Bruce Lee's last stand: statues honour the kung fu star around the world
The kung fu and jeet kune do master has been made larger than life around the planet, but he hasn’t always been popular
Kowloon, Tsim Sha Tsui, Hong Kong
The northern side of Victoria Harbour has a statue of Bruce Lee on the Avenue of Stars in Tsim Sha Tsui, erected in 2005, a fitting tribute for the actor who lived in Kowloon Tong before he died, and in Nathan Road when he first moved to the city. The city was under fire for not honouring its pioneering film star in a meaningful way and the statue is still considered to be only partly meeting expectations.
Los Angeles Chinatown, California
His birthplace was in San Francisco and he lived in Seattle as a teenager, so Bruce Lee’s second home was in California and the US west coast. His acting career began in Hollywood and he had his first major break there with the Green Hornet in 1966. He also taught kung fu at a school in Los Angeles to stars like Steve McQueen and James Coburn, among others.
WATCH: Shannon Lee unveils her father’s statue in Chinatown, LA
A “new symbol of unity” was erected in the ethnically divided Bosnian city of Mostar on November 26, 2005 — a not-quite-lifesized golden statue of Bruce Lee. The town chose the Hong Kong star as he was worshipped equally by Muslims, Serbs and Croats and was seen as a symbol that could mend ties after the town was ripped apart in the Balkans war in 1993-94. The Mostar Urban Movement youth group in Mostar agreed they needed a symbol of justice, mastery and honesty — virtues upheld by the late Chinese-American actor, they said. It was vandalised shortly after it’s unveiling and after a display in the Croatian capital, Zagreb it reappeared in 2013 in a different Mostar park. The German government funded the statue.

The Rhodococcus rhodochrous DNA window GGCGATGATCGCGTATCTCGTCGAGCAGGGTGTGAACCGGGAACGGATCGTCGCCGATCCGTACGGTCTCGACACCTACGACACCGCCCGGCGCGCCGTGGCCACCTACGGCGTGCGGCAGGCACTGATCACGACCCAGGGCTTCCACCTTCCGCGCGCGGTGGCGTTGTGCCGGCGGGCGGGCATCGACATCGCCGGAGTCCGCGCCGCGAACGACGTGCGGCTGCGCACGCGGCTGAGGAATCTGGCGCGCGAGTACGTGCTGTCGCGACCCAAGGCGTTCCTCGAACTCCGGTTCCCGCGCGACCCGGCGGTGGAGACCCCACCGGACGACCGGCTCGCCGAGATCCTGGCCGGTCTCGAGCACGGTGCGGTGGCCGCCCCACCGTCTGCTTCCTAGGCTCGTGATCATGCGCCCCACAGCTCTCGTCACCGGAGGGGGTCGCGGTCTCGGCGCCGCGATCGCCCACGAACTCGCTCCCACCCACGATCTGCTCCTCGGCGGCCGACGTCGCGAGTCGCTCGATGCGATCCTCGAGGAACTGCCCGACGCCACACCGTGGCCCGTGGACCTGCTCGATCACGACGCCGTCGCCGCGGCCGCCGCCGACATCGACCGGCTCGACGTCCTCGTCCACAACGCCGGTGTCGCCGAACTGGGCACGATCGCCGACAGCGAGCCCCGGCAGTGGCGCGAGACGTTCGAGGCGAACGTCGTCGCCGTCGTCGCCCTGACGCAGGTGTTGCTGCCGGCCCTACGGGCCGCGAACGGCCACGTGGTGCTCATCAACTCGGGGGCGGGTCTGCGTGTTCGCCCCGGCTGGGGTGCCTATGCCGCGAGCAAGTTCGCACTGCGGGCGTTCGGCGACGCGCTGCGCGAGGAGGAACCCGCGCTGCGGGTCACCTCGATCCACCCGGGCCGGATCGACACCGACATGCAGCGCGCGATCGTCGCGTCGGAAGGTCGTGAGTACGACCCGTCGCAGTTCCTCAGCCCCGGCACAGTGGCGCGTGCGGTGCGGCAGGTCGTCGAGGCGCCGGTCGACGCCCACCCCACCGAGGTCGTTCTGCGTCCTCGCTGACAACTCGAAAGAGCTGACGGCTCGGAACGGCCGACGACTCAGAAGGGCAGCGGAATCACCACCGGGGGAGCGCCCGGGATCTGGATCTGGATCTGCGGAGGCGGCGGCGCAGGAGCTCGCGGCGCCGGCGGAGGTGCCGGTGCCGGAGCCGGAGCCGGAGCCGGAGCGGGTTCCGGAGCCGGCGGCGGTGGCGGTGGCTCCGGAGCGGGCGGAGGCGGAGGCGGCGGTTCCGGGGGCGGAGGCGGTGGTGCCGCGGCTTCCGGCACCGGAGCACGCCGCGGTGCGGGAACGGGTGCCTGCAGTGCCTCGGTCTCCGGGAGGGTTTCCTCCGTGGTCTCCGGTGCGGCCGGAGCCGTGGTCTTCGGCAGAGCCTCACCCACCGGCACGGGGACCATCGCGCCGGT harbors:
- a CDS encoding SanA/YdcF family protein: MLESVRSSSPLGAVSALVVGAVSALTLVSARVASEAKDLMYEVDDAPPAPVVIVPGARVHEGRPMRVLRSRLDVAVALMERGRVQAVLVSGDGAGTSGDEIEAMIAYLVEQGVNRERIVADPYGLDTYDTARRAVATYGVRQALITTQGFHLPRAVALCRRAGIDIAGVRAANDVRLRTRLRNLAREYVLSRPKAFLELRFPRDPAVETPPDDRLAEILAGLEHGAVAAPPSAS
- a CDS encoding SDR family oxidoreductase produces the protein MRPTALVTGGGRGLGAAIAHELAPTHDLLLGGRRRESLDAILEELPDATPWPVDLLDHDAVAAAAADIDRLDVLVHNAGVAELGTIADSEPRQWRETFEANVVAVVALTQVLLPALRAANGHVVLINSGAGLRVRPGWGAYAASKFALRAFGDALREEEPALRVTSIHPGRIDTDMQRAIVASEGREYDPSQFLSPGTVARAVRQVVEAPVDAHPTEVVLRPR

Shunde and Foshan, Guangdong Province
Revealed in 2011 in the town square, this 2-metre bronze statue was like a lightning rod for complaints from its unveiling. Kogarah, in the shadow of Sydney Airport in Australia, is a sister city with Shunde, China which boasts long-lost connections with Lee’s family. Shunde donated the statue to Kogarah and the Sydney suburb offered a boomerang and a rugby jersey in return. In the face of loud complaints, the local council was stuck between honouring its sister-city relationship with Shunde and appeasing the angry local residents who wanted someone more relevant to the area to be memorialised. The council found a solution by renaming a local park “Shunde Gardens”, putting Bruce Lee’s statue there and hoping for no more protests.